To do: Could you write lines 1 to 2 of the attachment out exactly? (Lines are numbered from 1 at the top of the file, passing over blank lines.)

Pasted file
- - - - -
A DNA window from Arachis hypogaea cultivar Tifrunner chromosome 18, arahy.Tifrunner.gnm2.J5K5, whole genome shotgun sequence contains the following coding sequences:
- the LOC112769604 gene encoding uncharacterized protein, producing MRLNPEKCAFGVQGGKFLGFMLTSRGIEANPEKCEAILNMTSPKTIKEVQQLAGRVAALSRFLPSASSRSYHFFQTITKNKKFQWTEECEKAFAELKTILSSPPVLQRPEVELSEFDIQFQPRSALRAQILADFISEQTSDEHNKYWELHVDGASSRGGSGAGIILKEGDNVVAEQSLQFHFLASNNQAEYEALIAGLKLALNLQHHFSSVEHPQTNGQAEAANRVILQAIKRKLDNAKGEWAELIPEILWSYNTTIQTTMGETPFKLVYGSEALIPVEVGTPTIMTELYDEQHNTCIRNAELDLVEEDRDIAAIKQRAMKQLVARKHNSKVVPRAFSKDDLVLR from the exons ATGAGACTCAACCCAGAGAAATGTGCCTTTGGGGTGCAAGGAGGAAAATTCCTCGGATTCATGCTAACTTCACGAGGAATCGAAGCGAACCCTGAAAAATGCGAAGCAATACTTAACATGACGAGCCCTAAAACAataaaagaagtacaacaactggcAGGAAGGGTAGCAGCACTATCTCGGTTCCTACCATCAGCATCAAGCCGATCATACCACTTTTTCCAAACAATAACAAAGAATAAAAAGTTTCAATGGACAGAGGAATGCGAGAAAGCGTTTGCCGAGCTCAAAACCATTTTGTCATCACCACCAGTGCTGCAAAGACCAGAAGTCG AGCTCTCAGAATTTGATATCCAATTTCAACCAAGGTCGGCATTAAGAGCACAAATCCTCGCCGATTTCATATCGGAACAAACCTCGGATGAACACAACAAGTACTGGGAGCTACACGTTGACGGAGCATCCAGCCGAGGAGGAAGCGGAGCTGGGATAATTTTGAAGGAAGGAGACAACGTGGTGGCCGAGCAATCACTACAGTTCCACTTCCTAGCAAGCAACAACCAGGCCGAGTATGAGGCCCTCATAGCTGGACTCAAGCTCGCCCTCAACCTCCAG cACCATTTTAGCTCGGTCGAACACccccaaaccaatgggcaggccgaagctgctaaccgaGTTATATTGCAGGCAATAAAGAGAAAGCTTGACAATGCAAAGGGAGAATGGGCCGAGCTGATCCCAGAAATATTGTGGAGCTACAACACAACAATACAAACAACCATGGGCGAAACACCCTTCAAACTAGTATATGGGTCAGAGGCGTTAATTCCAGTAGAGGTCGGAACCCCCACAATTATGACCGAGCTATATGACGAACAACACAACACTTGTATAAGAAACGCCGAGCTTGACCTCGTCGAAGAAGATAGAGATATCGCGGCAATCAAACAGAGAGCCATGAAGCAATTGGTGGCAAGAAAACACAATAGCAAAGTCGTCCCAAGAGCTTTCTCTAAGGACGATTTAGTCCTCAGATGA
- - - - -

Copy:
A DNA window from Arachis hypogaea cultivar Tifrunner chromosome 18, arahy.Tifrunner.gnm2.J5K5, whole genome shotgun sequence contains the following coding sequences:
- the LOC112769604 gene encoding uncharacterized protein, producing MRLNPEKCAFGVQGGKFLGFMLTSRGIEANPEKCEAILNMTSPKTIKEVQQLAGRVAALSRFLPSASSRSYHFFQTITKNKKFQWTEECEKAFAELKTILSSPPVLQRPEVELSEFDIQFQPRSALRAQILADFISEQTSDEHNKYWELHVDGASSRGGSGAGIILKEGDNVVAEQSLQFHFLASNNQAEYEALIAGLKLALNLQHHFSSVEHPQTNGQAEAANRVILQAIKRKLDNAKGEWAELIPEILWSYNTTIQTTMGETPFKLVYGSEALIPVEVGTPTIMTELYDEQHNTCIRNAELDLVEEDRDIAAIKQRAMKQLVARKHNSKVVPRAFSKDDLVLR from the exons ATGAGACTCAACCCAGAGAAATGTGCCTTTGGGGTGCAAGGAGGAAAATTCCTCGGATTCATGCTAACTTCACGAGGAATCGAAGCGAACCCTGAAAAATGCGAAGCAATACTTAACATGACGAGCCCTAAAACAataaaagaagtacaacaactggcAGGAAGGGTAGCAGCACTATCTCGGTTCCTACCATCAGCATCAAGCCGATCATACCACTTTTTCCAAACAATAACAAAGAATAAAAAGTTTCAATGGACAGAGGAATGCGAGAAAGCGTTTGCCGAGCTCAAAACCATTTTGTCATCACCACCAGTGCTGCAAAGACCAGAAGTCG AGCTCTCAGAATTTGATATCCAATTTCAACCAAGGTCGGCATTAAGAGCACAAATCCTCGCCGATTTCATATCGGAACAAACCTCGGATGAACACAACAAGTACTGGGAGCTACACGTTGACGGAGCATCCAGCCGAGGAGGAAGCGGAGCTGGGATAATTTTGAAGGAAGGAGACAACGTGGTGGCCGAGCAATCACTACAGTTCCACTTCCTAGCAAGCAACAACCAGGCCGAGTATGAGGCCCTCATAGCTGGACTCAAGCTCGCCCTCAACCTCCAG cACCATTTTAGCTCGGTCGAACACccccaaaccaatgggcaggccgaagctgctaaccgaGTTATATTGCAGGCAATAAAGAGAAAGCTTGACAATGCAAAGGGAGAATGGGCCGAGCTGATCCCAGAAATATTGTGGAGCTACAACACAACAATACAAACAACCATGGGCGAAACACCCTTCAAACTAGTATATGGGTCAGAGGCGTTAATTCCAGTAGAGGTCGGAACCCCCACAATTATGACCGAGCTATATGACGAACAACACAACACTTGTATAAGAAACGCCGAGCTTGACCTCGTCGAAGAAGATAGAGATATCGCGGCAATCAAACAGAGAGCCATGAAGCAATTGGTGGCAAGAAAACACAATAGCAAAGTCGTCCCAAGAGCTTTCTCTAAGGACGATTTAGTCCTCAGATGA